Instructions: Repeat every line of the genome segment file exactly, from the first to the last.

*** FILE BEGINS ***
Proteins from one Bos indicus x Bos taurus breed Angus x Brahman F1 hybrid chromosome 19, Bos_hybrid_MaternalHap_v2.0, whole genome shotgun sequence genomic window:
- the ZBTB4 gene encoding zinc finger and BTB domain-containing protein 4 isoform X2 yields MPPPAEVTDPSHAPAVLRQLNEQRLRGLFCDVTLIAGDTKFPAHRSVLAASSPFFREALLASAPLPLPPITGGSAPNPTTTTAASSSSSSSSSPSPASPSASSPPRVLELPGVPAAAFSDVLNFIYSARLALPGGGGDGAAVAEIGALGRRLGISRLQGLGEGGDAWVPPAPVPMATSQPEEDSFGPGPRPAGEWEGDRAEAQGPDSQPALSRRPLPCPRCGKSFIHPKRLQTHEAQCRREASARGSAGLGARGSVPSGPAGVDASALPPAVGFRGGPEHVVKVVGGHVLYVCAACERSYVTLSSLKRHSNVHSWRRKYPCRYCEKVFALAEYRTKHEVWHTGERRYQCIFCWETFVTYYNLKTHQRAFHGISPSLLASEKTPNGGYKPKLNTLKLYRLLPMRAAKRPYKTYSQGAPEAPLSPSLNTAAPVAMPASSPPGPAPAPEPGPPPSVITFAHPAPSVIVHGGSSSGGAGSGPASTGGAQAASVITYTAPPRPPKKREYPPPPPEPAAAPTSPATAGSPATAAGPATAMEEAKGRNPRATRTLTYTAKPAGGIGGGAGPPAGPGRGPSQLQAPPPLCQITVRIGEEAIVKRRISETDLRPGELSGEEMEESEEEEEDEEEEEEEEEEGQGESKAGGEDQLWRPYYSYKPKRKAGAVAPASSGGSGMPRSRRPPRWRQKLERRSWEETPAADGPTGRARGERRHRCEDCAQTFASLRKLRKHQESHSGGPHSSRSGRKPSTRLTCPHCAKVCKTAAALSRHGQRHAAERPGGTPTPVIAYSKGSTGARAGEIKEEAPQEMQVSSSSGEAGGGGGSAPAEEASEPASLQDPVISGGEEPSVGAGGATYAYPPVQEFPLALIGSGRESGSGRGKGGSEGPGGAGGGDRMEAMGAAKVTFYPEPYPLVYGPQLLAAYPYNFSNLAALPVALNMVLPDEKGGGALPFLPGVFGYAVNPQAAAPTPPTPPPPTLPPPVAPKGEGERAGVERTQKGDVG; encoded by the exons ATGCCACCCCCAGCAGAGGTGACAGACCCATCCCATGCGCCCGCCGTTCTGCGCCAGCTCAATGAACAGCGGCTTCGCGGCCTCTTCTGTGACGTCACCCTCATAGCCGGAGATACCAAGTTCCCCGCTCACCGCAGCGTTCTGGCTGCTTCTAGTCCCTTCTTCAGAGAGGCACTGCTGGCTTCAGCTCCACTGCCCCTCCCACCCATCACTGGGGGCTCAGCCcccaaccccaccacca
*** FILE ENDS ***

Proteins from one Bos indicus x Bos taurus breed Angus x Brahman F1 hybrid chromosome 19, Bos_hybrid_MaternalHap_v2.0, whole genome shotgun sequence genomic window:
- the ZBTB4 gene encoding zinc finger and BTB domain-containing protein 4 isoform X2 yields MPPPAEVTDPSHAPAVLRQLNEQRLRGLFCDVTLIAGDTKFPAHRSVLAASSPFFREALLASAPLPLPPITGGSAPNPTTTTAASSSSSSSSSPSPASPSASSPPRVLELPGVPAAAFSDVLNFIYSARLALPGGGGDGAAVAEIGALGRRLGISRLQGLGEGGDAWVPPAPVPMATSQPEEDSFGPGPRPAGEWEGDRAEAQGPDSQPALSRRPLPCPRCGKSFIHPKRLQTHEAQCRREASARGSAGLGARGSVPSGPAGVDASALPPAVGFRGGPEHVVKVVGGHVLYVCAACERSYVTLSSLKRHSNVHSWRRKYPCRYCEKVFALAEYRTKHEVWHTGERRYQCIFCWETFVTYYNLKTHQRAFHGISPSLLASEKTPNGGYKPKLNTLKLYRLLPMRAAKRPYKTYSQGAPEAPLSPSLNTAAPVAMPASSPPGPAPAPEPGPPPSVITFAHPAPSVIVHGGSSSGGAGSGPASTGGAQAASVITYTAPPRPPKKREYPPPPPEPAAAPTSPATAGSPATAAGPATAMEEAKGRNPRATRTLTYTAKPAGGIGGGAGPPAGPGRGPSQLQAPPPLCQITVRIGEEAIVKRRISETDLRPGELSGEEMEESEEEEEDEEEEEEEEEEGQGESKAGGEDQLWRPYYSYKPKRKAGAVAPASSGGSGMPRSRRPPRWRQKLERRSWEETPAADGPTGRARGERRHRCEDCAQTFASLRKLRKHQESHSGGPHSSRSGRKPSTRLTCPHCAKVCKTAAALSRHGQRHAAERPGGTPTPVIAYSKGSTGARAGEIKEEAPQEMQVSSSSGEAGGGGGSAPAEEASEPASLQDPVISGGEEPSVGAGGATYAYPPVQEFPLALIGSGRESGSGRGKGGSEGPGGAGGGDRMEAMGAAKVTFYPEPYPLVYGPQLLAAYPYNFSNLAALPVALNMVLPDEKGGGALPFLPGVFGYAVNPQAAAPTPPTPPPPTLPPPVAPKGEGERAGVERTQKGDVG; encoded by the exons ATGCCACCCCCAGCAGAGGTGACAGACCCATCCCATGCGCCCGCCGTTCTGCGCCAGCTCAATGAACAGCGGCTTCGCGGCCTCTTCTGTGACGTCACCCTCATAGCCGGAGATACCAAGTTCCCCGCTCACCGCAGCGTTCTGGCTGCTTCTAGTCCCTTCTTCAGAGAGGCACTGCTGGCTTCAGCTCCACTGCCCCTCCCACCCATCACTGGGGGCTCAGCCcccaaccccaccacca